Wednesday, May 15, 2013
Me, My Body, My Mind
As I was doing some spring cleaning around my house. I found this particular interesting article I have done in 2008 where I interviewed Pang Khee Teik and Angela M. Kuga and Yuenmei Wong . They talked about the event they were organizing called Seksualiti Merdeka. And the first Seksualiti Merdeka was held in somewhere in August 2008 and this article appeared in theSun sometime in October 2008 Below is the full article.
Headline : Me, my body, my mind
By Bissme S
"NOBODY can tell you what you can do and what you can’t do with your body," says Pang Khee Teik, art programmes director of The Annexe.
"When one person manages the most inner part of you which is your sexuality and your desires, then you are a nobody.
"When you give someone else the power to tell you what you can do with your body, you’re ultimately giving that person the power to control your mind."
His voice was one of many heard at Seksualiti Merdeka in late August. The three-day event included workshops and forums addressing sexual identity issues.
Interestingly, it was not just what academicians and activists had to say but also common folk speaking about their personal experiences and tragedies.
"We wanted the public to hear voices and stories of those who have been discriminated against and whose lives have been a living hell," says Pang, who initiated the event with Jerome Kugan, The Annexe’s media manager.
"There has been lot of injustice and unfair treatment of fellow Malaysians in the name of morality.
"In the end, the public still have the right to disagree with them.
"But let us hear their story first before making any judgment. We want to create compassion and promote understanding."
One seminar, "To Live Without Fear: Dealing With Violence Against Transsexuals", highlighted the prejudices against this community.
The event’s success prompted Pang to make Seksualiti Merdeka, a yearly event.
He said sexuality rights is not only about the right to have sex with whomever you want but also the right to be responsible.
Angela M. Kuga, a trustee with KYRSS (Knowledge & Rights with Young People through Safer Spaces), says, "When two adults have consensual sex, it should not be considered a crime.
"We are also under the impression that all religions reject people of different sexuality.
"There are religions which have no position on people of different sexual orientation and there are some religions that do. Interestingly, the same text is interpreted differently."
She felt the event also gave people the opportunity to know more about sex education.
"More young women are worried about unwanted pregnancies than AIDS, HIV and sexually transmitted diseases. All these concerns were addressed in the event."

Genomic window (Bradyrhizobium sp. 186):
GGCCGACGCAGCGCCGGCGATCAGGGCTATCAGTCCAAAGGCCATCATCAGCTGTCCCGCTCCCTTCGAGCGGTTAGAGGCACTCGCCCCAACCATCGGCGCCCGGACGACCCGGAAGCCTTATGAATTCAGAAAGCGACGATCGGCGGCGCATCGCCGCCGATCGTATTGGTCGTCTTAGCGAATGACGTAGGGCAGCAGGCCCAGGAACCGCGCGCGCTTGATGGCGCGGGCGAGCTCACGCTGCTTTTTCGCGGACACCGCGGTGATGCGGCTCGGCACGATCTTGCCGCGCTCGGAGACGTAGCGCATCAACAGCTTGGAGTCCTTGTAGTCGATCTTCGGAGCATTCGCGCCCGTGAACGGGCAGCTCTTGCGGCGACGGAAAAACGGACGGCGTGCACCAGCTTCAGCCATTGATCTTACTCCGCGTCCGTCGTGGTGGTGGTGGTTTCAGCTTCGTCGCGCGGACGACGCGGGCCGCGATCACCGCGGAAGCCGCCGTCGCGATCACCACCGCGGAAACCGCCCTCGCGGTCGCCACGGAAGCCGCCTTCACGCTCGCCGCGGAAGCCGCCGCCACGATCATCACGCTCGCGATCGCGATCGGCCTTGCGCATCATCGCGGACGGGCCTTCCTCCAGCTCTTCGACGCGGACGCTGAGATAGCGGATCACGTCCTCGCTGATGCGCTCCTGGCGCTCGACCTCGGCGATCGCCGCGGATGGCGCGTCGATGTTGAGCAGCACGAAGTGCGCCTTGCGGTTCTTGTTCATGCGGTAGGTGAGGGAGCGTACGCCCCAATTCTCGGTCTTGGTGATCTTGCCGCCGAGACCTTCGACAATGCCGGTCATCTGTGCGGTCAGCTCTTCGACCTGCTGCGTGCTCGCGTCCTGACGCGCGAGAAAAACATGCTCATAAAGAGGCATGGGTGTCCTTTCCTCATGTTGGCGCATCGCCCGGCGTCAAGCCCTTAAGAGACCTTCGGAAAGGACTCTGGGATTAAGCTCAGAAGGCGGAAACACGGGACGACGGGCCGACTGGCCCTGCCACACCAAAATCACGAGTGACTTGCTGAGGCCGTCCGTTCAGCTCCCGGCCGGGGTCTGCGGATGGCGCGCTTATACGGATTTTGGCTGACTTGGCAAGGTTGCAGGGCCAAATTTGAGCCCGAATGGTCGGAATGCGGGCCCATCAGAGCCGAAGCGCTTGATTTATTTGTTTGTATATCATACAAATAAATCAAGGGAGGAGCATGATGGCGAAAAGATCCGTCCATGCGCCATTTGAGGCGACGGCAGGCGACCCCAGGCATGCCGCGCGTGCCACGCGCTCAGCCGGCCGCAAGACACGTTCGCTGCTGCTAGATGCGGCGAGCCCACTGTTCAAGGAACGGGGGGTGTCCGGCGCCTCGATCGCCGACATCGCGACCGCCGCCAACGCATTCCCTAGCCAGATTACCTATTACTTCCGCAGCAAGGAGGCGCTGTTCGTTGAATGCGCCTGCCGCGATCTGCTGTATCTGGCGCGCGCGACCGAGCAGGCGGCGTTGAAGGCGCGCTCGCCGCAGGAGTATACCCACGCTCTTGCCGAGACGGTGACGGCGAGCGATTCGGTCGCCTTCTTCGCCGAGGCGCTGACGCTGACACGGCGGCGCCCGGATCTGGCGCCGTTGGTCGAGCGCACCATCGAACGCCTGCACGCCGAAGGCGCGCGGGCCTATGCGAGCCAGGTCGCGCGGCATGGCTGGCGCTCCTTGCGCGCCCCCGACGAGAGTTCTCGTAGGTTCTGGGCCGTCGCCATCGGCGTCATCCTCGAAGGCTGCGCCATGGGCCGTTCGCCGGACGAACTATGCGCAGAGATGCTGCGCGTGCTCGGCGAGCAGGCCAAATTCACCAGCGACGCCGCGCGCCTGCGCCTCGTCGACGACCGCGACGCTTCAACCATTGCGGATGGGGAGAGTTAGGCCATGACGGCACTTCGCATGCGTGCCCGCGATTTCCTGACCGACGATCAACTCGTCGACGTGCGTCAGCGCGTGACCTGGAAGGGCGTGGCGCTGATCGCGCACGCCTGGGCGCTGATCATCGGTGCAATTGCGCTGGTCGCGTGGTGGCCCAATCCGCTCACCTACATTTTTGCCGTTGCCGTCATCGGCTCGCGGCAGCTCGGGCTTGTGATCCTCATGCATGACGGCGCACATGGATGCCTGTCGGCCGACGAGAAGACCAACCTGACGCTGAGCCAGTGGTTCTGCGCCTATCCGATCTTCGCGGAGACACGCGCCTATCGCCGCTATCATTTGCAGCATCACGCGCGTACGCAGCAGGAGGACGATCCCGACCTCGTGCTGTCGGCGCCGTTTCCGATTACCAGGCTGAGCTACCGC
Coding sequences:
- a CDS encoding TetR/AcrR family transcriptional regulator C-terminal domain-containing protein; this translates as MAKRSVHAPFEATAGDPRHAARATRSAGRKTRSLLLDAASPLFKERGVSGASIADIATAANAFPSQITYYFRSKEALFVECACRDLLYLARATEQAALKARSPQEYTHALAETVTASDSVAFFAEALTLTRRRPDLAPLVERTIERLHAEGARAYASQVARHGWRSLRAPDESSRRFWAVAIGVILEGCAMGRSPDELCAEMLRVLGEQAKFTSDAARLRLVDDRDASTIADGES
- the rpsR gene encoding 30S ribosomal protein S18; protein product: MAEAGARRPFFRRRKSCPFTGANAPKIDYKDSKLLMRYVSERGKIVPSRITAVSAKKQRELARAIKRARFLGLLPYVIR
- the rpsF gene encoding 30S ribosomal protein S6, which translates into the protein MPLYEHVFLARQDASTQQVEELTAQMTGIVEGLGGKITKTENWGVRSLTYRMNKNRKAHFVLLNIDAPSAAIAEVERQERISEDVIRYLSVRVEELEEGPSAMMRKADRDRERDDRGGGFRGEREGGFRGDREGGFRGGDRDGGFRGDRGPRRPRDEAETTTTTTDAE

She also felt the scope for sex education has to be widened.
"Sex education is not about learning about your bodies and preventing diseases," says Angela.
"It should also be about building your self-esteem, handling peer pressure and appreciating your lover."
Not so long ago, Angela gave a talk in a university and was surprised to find many of the female students were gullible. She said that some of the students even believed that they would not get pregnant if they had sex at a certain time of the day.
Next year, Seksualiti Merdeka intends to target parents with children of different sexual orientation.
"Society is so negative towards people of different sexuality and it is only natural for the parents to worry about their children’s welfare," says Angela.
"We want to provide a platform where the parents can talk about their concerns and their anxieties.
"We are searching for parents who are willing to talk and discuss these issues."
Pang said that they want to work closely with the media.
"We want the media to report fairly when they are doing stories on people with different sexuality," he says.
"If the media quotes someone saying people of different sexual orientation are promoting moral decay, it should also get the other side of the coin."
Yuenmei Wong, a volunteer at the event and recipient of the 5th Research Award from the Southeast Asia Consortium on Gender, Sexuality and Health wants to highlight companies willing to hire transsexuals.
"We want these companies to be role models for other companies," she says.
Yet, Seksualiti Merdeka may have raised some eyebrows and ruffled more than a few feathers. "I am not doing anything wrong," says Pang.
"I am simply allowing people to talk about their sexuality and to be confident about their bodies.
"I would not deny that I had some fears when I wanted to organise this event.
"It is my dream that one day I will organise this event without having any kind of fear at all."
He dismissed the notion that the event promotes homosexuality. "It is not lifestyle that you can promote," he says.
"You are either homosexual or not. I feel we are promoting people to be responsible."
His personal vision is that the country will recognise them for who they are and their contributions, and not who they love and sleep with.